That Weekend in L.A. with George Benson

benson

 

In late September of 1977 jazz guitarist and newly minted crossover R&B crooner, George Benson landed in Los Angeles to record his landmark live album at the legendary Roxy Theatre.  At the time, Los Angeles was in the midst of creating incredible historic and enduring moments.  The months leading up to Benson’s performance on the night of September 30th at the Roxy Theatre, Angelinos had not only witnessed the inauguration of President Jimmy Carter with the rest of America, but locally experienced remarkable events that ranged from the unforgettable imagery of NASA’s Space shuttle Enterprise soaring across the sky piggy-backed on a Boeing 747 jet, experiencing the frenzy of the redefining sci-fi soon to be juggernaut film Star Wars, to welcoming Mayor Tom Bradley—arguably the most politically and socially significant person west of the Rockies in the ‘70s—into his second term, collectively breathed a sigh of relief with the capture of the sick “Freeway Killer” all while watching new Dodgers’ manager Tommy Lasorda lead his team into the NLCS*.  Los Angeles was indeed primed and ready to receive a George Benson performance.

A year prior, Benson’s popularity reached the zenith of his career with the release of his hit single “This Masquerade” from his two time Grammy award winning album Breezin’. His sure-fire vocals and scats, which mirrored his guitar melodies and jazz riffs, catapulted him into the upper echelon of R&B crooners of the era.  Benson, for the first time, effectively crossed over from the jazz genre solidly into the world of R&B and pop. Attracting new and larger audiences for his live performances, Benson was indeed primed to deliver for a slick and beautifully complex L.A. audience.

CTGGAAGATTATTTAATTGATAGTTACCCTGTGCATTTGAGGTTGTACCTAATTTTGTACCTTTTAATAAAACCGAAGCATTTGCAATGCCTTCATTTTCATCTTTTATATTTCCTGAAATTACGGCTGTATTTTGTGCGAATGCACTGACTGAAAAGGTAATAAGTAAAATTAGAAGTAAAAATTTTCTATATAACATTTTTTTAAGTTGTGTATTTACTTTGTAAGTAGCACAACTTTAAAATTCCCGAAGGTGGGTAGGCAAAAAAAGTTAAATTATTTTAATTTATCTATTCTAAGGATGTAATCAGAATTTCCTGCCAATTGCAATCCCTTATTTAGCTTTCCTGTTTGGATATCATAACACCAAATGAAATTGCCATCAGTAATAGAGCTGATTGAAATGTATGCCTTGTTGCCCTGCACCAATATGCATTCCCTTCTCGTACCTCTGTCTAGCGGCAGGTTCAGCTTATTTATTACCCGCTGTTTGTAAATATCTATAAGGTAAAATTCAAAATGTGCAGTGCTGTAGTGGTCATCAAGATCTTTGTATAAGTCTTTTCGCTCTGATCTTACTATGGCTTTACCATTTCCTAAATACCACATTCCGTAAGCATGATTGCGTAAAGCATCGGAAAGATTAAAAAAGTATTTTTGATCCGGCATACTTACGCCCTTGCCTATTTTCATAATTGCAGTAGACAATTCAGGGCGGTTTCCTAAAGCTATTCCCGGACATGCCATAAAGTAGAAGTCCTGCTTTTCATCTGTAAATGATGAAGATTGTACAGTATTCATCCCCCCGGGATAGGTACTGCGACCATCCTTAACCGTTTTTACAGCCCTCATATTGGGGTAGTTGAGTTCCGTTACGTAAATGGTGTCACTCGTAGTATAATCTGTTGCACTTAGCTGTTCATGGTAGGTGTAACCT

On the afternoon of September 30th, Benson made his way up Sunset Boulevard amid fancy cars, infamous traffic, Hollywood sunshine, larger-than-life billboards, palm tree-lined streets, and of course a bit of that iconic L.A. smog on his way to the Roxy Theatre. The theatre on Sunset, commonly known as The Roxy, was founded by producers and Hollywood insiders Lou Adler, Elmer Valentine, David Geffen, Elliot Roberts, and Peter Asher who together opened its doors for business just four years earlier.  In a short time, The Roxy had emerged as the venue of choice for up and coming artists to showcase their talents to a consuming audience bent on catching a glimpse of the new hot thing. Upon Benson’s arrival, he was met by his well rehearsed and longtime band, which consisted of Stanley Banks on Bass, Ronnie Foster on synthesizer, the late Ralph MacDonald on percussion, Phil Upchurch on rhythm guitar, Harvey Mason on drums, and the late Jorge Dalto on piano.  He quickly rehearsed the setlist and worked out any kinks to create a flawless show.  After rehearsal, Benson met with the late producer Tommy LiPuma to work out stage sounds and board mixes.  In conversation with Benson, LiPuma agonized over what to name the album and pondered a few ideas. Ultimately, not wanting to apply a common and yet all too mundane moniker like George Benson Live at the Roxy, which is a style that has been used to name other albums recorded live at The Roxy, rather LiPuma settled on George Benson Weekend in L.A.  The title implied a happening–an event that was not to be missed.  Benson loved it.